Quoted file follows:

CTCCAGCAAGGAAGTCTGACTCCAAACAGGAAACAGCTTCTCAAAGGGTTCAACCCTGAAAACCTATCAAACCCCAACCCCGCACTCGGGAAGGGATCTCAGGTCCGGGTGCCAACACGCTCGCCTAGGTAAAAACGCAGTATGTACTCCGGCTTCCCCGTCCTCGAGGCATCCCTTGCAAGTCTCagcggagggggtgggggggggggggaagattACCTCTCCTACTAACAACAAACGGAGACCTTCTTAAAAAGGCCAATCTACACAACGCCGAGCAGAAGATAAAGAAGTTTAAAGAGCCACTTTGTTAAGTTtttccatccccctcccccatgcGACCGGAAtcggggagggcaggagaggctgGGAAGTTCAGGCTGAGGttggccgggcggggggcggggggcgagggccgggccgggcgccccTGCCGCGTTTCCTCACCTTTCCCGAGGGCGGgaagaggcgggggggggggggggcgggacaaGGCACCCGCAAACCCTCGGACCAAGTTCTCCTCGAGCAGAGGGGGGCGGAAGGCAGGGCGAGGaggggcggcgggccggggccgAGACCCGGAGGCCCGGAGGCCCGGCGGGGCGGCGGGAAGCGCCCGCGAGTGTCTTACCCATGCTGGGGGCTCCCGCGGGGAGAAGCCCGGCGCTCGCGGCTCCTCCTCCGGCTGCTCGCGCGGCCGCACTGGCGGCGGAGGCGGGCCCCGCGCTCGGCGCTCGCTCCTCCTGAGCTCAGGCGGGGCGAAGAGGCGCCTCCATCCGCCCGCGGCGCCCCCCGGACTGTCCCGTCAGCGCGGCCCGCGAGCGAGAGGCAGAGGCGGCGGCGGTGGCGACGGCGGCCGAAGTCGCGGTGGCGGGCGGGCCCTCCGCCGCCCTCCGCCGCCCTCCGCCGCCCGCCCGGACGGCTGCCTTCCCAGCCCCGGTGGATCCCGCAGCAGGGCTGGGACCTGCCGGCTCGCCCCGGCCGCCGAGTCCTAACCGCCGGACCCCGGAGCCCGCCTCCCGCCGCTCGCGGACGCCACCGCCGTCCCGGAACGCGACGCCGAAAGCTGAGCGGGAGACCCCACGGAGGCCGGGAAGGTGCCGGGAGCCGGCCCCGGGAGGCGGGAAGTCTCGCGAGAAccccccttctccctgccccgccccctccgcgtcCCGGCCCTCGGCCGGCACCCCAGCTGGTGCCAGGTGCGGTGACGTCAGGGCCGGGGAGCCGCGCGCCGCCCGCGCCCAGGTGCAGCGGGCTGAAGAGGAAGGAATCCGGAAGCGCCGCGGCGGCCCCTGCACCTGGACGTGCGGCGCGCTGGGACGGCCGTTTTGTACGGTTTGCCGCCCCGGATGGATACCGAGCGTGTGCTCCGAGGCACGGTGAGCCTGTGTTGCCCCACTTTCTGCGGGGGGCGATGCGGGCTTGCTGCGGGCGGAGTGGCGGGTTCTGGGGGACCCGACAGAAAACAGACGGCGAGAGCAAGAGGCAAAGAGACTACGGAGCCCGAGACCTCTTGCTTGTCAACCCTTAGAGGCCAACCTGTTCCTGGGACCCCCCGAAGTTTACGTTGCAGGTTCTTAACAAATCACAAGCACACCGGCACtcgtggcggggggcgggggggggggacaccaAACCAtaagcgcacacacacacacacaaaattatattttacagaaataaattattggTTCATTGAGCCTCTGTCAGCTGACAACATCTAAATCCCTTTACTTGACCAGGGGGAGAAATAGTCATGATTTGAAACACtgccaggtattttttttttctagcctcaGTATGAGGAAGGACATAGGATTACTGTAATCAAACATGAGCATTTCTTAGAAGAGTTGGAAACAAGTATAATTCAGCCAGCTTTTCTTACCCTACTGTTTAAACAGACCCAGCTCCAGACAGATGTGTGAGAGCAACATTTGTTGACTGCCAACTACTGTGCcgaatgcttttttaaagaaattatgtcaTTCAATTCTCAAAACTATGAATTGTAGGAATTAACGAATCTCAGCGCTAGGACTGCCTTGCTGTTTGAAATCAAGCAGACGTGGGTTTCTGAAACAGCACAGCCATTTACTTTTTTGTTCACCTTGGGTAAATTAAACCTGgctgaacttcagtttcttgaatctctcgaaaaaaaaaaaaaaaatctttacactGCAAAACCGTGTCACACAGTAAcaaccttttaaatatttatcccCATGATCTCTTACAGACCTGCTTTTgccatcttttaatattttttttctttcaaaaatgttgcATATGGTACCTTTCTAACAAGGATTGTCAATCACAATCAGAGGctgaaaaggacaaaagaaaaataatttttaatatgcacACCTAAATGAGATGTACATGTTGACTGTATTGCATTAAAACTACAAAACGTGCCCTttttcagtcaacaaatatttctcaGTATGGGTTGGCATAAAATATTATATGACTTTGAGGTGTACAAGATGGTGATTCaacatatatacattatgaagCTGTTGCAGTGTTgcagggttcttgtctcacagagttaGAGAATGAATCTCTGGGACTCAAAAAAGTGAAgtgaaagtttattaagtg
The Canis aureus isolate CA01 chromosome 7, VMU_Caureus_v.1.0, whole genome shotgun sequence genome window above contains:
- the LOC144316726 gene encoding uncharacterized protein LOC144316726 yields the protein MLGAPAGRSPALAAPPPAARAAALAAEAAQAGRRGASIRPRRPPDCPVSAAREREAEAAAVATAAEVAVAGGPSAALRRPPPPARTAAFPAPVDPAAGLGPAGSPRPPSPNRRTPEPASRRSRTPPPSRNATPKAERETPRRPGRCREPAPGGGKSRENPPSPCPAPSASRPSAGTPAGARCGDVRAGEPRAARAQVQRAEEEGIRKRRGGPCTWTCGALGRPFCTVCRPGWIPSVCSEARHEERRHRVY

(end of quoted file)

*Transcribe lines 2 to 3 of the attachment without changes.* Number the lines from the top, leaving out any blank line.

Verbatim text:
The Canis aureus isolate CA01 chromosome 7, VMU_Caureus_v.1.0, whole genome shotgun sequence genome window above contains:
- the LOC144316726 gene encoding uncharacterized protein LOC144316726 yields the protein MLGAPAGRSPALAAPPPAARAAALAAEAAQAGRRGASIRPRRPPDCPVSAAREREAEAAAVATAAEVAVAGGPSAALRRPPPPARTAAFPAPVDPAAGLGPAGSPRPPSPNRRTPEPASRRSRTPPPSRNATPKAERETPRRPGRCREPAPGGGKSRENPPSPCPAPSASRPSAGTPAGARCGDVRAGEPRAARAQVQRAEEEGIRKRRGGPCTWTCGALGRPFCTVCRPGWIPSVCSEARHEERRHRVY